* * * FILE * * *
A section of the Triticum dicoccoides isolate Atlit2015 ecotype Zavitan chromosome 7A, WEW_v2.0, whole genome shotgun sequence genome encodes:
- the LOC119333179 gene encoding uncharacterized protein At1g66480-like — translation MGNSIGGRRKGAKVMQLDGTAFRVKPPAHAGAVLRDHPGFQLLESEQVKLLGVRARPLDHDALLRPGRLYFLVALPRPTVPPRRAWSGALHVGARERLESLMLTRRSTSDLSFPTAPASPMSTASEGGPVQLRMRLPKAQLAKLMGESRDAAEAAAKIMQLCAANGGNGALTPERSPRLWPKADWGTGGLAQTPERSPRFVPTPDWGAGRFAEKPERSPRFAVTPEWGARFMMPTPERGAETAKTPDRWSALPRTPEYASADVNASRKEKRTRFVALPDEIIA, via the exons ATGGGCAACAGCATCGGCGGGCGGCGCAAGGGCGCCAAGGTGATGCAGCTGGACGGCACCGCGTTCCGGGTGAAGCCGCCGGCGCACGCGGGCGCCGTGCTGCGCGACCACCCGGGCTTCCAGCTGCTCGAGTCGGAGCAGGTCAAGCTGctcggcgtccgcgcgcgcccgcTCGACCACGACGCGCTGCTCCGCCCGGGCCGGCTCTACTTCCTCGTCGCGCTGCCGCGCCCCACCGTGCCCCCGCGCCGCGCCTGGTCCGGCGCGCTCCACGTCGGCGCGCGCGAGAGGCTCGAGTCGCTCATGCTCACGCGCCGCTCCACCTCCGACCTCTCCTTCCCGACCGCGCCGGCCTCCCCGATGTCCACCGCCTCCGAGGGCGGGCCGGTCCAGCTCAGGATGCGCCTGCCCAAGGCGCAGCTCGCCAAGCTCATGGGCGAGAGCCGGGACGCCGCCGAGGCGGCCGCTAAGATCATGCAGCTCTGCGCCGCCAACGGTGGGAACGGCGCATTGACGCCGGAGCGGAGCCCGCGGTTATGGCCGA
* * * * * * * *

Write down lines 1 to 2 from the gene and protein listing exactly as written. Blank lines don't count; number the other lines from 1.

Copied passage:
A section of the Triticum dicoccoides isolate Atlit2015 ecotype Zavitan chromosome 7A, WEW_v2.0, whole genome shotgun sequence genome encodes:
- the LOC119333179 gene encoding uncharacterized protein At1g66480-like — translation MGNSIGGRRKGAKVMQLDGTAFRVKPPAHAGAVLRDHPGFQLLESEQVKLLGVRARPLDHDALLRPGRLYFLVALPRPTVPPRRAWSGALHVGARERLESLMLTRRSTSDLSFPTAPASPMSTASEGGPVQLRMRLPKAQLAKLMGESRDAAEAAAKIMQLCAANGGNGALTPERSPRLWPKADWGTGGLAQTPERSPRFVPTPDWGAGRFAEKPERSPRFAVTPEWGARFMMPTPERGAETAKTPDRWSALPRTPEYASADVNASRKEKRTRFVALPDEIIA, via the exons ATGGGCAACAGCATCGGCGGGCGGCGCAAGGGCGCCAAGGTGATGCAGCTGGACGGCACCGCGTTCCGGGTGAAGCCGCCGGCGCACGCGGGCGCCGTGCTGCGCGACCACCCGGGCTTCCAGCTGCTCGAGTCGGAGCAGGTCAAGCTGctcggcgtccgcgcgcgcccgcTCGACCACGACGCGCTGCTCCGCCCGGGCCGGCTCTACTTCCTCGTCGCGCTGCCGCGCCCCACCGTGCCCCCGCGCCGCGCCTGGTCCGGCGCGCTCCACGTCGGCGCGCGCGAGAGGCTCGAGTCGCTCATGCTCACGCGCCGCTCCACCTCCGACCTCTCCTTCCCGACCGCGCCGGCCTCCCCGATGTCCACCGCCTCCGAGGGCGGGCCGGTCCAGCTCAGGATGCGCCTGCCCAAGGCGCAGCTCGCCAAGCTCATGGGCGAGAGCCGGGACGCCGCCGAGGCGGCCGCTAAGATCATGCAGCTCTGCGCCGCCAACGGTGGGAACGGCGCATTGACGCCGGAGCGGAGCCCGCGGTTATGGCCGA